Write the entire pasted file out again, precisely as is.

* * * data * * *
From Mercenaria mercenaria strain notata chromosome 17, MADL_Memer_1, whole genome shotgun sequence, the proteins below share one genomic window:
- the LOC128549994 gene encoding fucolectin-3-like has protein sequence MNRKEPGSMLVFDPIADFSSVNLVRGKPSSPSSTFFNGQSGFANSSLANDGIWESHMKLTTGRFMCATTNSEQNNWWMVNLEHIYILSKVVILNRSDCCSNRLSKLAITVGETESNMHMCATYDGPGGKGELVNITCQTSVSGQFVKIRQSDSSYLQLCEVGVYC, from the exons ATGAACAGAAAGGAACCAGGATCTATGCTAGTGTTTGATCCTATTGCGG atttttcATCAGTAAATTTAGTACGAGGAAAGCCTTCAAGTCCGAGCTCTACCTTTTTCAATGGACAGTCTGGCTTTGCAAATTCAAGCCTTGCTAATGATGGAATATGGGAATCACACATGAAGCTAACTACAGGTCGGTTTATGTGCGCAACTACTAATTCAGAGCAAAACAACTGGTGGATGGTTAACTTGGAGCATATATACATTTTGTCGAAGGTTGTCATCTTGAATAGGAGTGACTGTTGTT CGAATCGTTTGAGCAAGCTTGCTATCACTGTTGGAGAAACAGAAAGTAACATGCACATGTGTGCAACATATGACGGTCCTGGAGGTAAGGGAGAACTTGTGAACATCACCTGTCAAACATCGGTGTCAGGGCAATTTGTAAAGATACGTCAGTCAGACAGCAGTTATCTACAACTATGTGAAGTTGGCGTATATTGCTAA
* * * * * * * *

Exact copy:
From Mercenaria mercenaria strain notata chromosome 17, MADL_Memer_1, whole genome shotgun sequence, the proteins below share one genomic window:
- the LOC128549994 gene encoding fucolectin-3-like has protein sequence MNRKEPGSMLVFDPIADFSSVNLVRGKPSSPSSTFFNGQSGFANSSLANDGIWESHMKLTTGRFMCATTNSEQNNWWMVNLEHIYILSKVVILNRSDCCSNRLSKLAITVGETESNMHMCATYDGPGGKGELVNITCQTSVSGQFVKIRQSDSSYLQLCEVGVYC, from the exons ATGAACAGAAAGGAACCAGGATCTATGCTAGTGTTTGATCCTATTGCGG atttttcATCAGTAAATTTAGTACGAGGAAAGCCTTCAAGTCCGAGCTCTACCTTTTTCAATGGACAGTCTGGCTTTGCAAATTCAAGCCTTGCTAATGATGGAATATGGGAATCACACATGAAGCTAACTACAGGTCGGTTTATGTGCGCAACTACTAATTCAGAGCAAAACAACTGGTGGATGGTTAACTTGGAGCATATATACATTTTGTCGAAGGTTGTCATCTTGAATAGGAGTGACTGTTGTT CGAATCGTTTGAGCAAGCTTGCTATCACTGTTGGAGAAACAGAAAGTAACATGCACATGTGTGCAACATATGACGGTCCTGGAGGTAAGGGAGAACTTGTGAACATCACCTGTCAAACATCGGTGTCAGGGCAATTTGTAAAGATACGTCAGTCAGACAGCAGTTATCTACAACTATGTGAAGTTGGCGTATATTGCTAA